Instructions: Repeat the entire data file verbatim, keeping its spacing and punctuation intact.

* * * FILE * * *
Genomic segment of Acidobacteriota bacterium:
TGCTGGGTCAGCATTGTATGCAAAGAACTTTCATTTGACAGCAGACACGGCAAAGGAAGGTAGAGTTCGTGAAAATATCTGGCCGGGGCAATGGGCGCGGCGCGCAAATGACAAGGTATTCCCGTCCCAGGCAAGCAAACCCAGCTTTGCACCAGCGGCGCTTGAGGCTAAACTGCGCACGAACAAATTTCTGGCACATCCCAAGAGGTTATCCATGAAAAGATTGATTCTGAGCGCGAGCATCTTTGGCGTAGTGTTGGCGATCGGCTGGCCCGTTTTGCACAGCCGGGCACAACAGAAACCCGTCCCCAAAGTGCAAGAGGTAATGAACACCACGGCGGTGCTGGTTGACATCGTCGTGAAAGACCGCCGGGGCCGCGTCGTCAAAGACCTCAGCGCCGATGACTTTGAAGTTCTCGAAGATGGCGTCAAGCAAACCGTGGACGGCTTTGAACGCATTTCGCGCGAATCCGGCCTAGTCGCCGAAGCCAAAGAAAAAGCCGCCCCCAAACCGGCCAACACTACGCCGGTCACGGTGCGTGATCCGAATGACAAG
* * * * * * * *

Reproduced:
Genomic segment of Acidobacteriota bacterium:
TGCTGGGTCAGCATTGTATGCAAAGAACTTTCATTTGACAGCAGACACGGCAAAGGAAGGTAGAGTTCGTGAAAATATCTGGCCGGGGCAATGGGCGCGGCGCGCAAATGACAAGGTATTCCCGTCCCAGGCAAGCAAACCCAGCTTTGCACCAGCGGCGCTTGAGGCTAAACTGCGCACGAACAAATTTCTGGCACATCCCAAGAGGTTATCCATGAAAAGATTGATTCTGAGCGCGAGCATCTTTGGCGTAGTGTTGGCGATCGGCTGGCCCGTTTTGCACAGCCGGGCACAACAGAAACCCGTCCCCAAAGTGCAAGAGGTAATGAACACCACGGCGGTGCTGGTTGACATCGTCGTGAAAGACCGCCGGGGCCGCGTCGTCAAAGACCTCAGCGCCGATGACTTTGAAGTTCTCGAAGATGGCGTCAAGCAAACCGTGGACGGCTTTGAACGCATTTCGCGCGAATCCGGCCTAGTCGCCGAAGCCAAAGAAAAAGCCGCCCCCAAACCGGCCAACACTACGCCGGTCACGGTGCGTGATCCGAATGACAAG